i was born into this place a bit of fire & a cancer By Colette Chien

i was born into this place a bit of fire & a cancer

I was born
a screech owl in the day, an angel after dark. never phased
with the stones of the recently birthed, miles or gem. i slept as if

my creation was a translation, split syntax yet essence the same,
wrapped up in sheets dreaming of ascension & lost languages. i

ate like i already had teeth & screamed like it too. wisdom pulling
at the edges of my gut: i understand what that animal is, i know

his name, when a dog runs it’s towards, when a cat does it’s away.
i never thought that a ruby fit july or my disposition, its color

violent like the earth after she was birthed. i wanted to be the sky
after she settled & reflected her breath with liquid salt. i wanted

to be my mother’s ring & maybe her pet for awhile. she said we used
to be friends in past lives & lived where snow filled our lungs.

we lived where light won hide & seek but i still slept fine, always
snug under the ever-shift of celestial parts. we were friends away

where rubies are the same shade as the sky / & in a different place, i
suppose i may have cried instead of shrieked. the same day she

adopted my first word, distinguishable from a howl, was the day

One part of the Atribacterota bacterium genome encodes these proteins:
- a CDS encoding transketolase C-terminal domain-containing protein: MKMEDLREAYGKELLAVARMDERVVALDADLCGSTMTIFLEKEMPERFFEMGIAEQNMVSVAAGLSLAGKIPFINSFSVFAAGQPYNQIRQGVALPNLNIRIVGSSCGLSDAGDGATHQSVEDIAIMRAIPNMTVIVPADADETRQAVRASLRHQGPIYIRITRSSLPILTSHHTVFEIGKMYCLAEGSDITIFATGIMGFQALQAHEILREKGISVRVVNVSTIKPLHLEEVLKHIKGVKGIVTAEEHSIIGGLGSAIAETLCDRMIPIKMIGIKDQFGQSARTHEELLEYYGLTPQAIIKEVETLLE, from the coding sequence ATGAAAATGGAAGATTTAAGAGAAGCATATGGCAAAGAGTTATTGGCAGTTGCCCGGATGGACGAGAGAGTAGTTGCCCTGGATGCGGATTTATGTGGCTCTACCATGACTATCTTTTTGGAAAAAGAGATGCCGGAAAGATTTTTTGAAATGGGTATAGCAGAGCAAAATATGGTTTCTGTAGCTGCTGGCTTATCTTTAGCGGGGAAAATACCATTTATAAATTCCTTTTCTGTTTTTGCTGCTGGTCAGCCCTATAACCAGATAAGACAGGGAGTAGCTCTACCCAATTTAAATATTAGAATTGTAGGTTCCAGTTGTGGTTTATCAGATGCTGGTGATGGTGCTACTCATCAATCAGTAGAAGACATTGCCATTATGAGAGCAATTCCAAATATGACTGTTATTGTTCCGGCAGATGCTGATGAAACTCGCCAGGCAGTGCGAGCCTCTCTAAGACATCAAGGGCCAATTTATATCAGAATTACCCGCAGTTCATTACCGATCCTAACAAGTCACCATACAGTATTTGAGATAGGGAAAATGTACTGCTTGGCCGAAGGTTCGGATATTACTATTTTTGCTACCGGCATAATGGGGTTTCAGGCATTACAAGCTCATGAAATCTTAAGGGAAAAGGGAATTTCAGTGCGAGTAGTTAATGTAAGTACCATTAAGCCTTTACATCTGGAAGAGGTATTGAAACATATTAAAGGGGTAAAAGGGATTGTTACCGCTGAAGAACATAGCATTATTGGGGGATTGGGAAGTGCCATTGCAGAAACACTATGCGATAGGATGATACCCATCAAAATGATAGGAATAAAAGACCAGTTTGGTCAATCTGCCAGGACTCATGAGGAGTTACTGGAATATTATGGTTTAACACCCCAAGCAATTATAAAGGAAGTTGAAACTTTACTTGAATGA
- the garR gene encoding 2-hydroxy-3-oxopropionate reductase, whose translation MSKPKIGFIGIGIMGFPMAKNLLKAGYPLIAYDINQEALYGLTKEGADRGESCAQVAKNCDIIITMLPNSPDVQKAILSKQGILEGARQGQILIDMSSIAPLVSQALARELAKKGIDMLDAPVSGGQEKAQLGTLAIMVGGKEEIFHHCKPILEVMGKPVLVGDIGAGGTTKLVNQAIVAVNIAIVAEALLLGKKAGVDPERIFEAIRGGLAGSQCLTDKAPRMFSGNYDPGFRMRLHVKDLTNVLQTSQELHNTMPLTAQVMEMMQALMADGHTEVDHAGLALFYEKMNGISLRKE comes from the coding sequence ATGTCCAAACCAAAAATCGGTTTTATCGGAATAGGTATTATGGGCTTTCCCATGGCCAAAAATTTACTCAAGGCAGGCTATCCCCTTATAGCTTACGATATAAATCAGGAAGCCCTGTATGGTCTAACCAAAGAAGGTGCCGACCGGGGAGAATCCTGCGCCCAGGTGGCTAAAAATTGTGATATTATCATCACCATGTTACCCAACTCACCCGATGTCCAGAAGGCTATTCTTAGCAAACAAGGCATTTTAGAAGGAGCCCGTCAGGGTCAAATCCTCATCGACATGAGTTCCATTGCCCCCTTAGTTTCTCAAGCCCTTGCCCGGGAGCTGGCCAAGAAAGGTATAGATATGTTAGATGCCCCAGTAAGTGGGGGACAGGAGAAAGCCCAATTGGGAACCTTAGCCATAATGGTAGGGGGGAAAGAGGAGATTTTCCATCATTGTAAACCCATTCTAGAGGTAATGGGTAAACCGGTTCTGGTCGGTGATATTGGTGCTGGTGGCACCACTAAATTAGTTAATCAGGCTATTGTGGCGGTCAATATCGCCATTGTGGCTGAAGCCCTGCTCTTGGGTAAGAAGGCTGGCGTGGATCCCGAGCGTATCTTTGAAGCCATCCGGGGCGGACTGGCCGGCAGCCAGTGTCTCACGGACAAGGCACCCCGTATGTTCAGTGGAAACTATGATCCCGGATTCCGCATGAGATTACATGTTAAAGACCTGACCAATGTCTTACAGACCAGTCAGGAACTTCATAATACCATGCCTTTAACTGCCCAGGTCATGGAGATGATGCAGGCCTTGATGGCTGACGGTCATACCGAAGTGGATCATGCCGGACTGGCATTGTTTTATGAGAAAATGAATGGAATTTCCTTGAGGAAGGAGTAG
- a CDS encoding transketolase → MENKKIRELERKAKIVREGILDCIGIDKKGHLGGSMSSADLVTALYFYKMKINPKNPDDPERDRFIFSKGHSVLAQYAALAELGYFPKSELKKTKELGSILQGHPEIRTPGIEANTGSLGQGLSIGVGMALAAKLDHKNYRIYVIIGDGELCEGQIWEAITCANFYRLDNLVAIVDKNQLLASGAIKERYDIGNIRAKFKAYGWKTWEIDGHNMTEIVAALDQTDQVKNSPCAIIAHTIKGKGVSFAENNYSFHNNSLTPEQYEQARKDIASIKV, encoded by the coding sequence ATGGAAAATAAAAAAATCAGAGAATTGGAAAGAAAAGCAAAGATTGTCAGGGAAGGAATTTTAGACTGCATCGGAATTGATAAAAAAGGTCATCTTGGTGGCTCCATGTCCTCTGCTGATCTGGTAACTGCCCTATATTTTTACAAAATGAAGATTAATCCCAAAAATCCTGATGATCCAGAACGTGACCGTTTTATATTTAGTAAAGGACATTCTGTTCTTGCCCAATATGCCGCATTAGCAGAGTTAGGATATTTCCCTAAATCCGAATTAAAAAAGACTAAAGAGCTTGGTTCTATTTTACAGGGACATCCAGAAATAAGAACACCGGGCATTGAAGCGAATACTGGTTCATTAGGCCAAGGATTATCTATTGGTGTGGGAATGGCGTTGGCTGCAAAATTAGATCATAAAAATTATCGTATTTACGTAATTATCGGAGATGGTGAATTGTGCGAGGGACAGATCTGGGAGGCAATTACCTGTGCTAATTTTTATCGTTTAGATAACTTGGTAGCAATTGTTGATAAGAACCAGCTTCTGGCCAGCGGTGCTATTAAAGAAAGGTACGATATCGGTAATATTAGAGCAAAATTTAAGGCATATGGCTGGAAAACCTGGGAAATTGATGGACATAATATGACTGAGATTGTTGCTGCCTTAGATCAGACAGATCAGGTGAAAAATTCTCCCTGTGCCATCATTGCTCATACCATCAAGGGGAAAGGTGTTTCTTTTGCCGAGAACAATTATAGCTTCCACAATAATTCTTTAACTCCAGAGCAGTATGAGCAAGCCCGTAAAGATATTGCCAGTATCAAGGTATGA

she had her wisdom withdrawn from gums & placed in a metal dish.

dizzy & swollen she called her kitten ike, like the sound of her
teeth falling into foreign terrain. i never loved him because he

wasn’t mine but he explained to me the difference of how we came into this
place. that when a human runs it’s disparate, towards you & away.

By Colette Chien

Biography:

My name is Colette Chien. I am a senior at Sarah Lawrence College with a concentration in poetry and wildlife ecology. My previous published work includes my chapbook, “the poison in our houses” in Silent Actions Magazine, the poem, “i was born into this place a bit of fire & a cancer” into Love and Squalor magazine, and the poem, “visceral fears & ampersands have nothing to do with this” in The Sarah Lawrence College Literary Review.

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